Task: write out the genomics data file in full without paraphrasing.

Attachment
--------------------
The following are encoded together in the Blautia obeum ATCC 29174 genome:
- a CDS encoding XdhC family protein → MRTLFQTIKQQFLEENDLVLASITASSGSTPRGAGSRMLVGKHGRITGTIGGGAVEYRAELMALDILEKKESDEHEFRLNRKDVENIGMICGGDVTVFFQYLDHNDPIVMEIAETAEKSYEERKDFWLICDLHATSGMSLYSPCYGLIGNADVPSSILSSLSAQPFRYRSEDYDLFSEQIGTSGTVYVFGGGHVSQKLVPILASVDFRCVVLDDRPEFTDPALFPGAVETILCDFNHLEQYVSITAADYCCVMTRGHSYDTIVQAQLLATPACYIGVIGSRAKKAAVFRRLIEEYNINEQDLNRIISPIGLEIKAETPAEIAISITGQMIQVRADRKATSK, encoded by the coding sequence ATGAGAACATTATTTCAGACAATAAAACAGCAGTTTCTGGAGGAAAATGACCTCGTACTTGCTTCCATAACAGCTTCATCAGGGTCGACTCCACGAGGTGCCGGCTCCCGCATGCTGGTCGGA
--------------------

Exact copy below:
The following are encoded together in the Blautia obeum ATCC 29174 genome:
- a CDS encoding XdhC family protein → MRTLFQTIKQQFLEENDLVLASITASSGSTPRGAGSRMLVGKHGRITGTIGGGAVEYRAELMALDILEKKESDEHEFRLNRKDVENIGMICGGDVTVFFQYLDHNDPIVMEIAETAEKSYEERKDFWLICDLHATSGMSLYSPCYGLIGNADVPSSILSSLSAQPFRYRSEDYDLFSEQIGTSGTVYVFGGGHVSQKLVPILASVDFRCVVLDDRPEFTDPALFPGAVETILCDFNHLEQYVSITAADYCCVMTRGHSYDTIVQAQLLATPACYIGVIGSRAKKAAVFRRLIEEYNINEQDLNRIISPIGLEIKAETPAEIAISITGQMIQVRADRKATSK, encoded by the coding sequence ATGAGAACATTATTTCAGACAATAAAACAGCAGTTTCTGGAGGAAAATGACCTCGTACTTGCTTCCATAACAGCTTCATCAGGGTCGACTCCACGAGGTGCCGGCTCCCGCATGCTGGTCGGA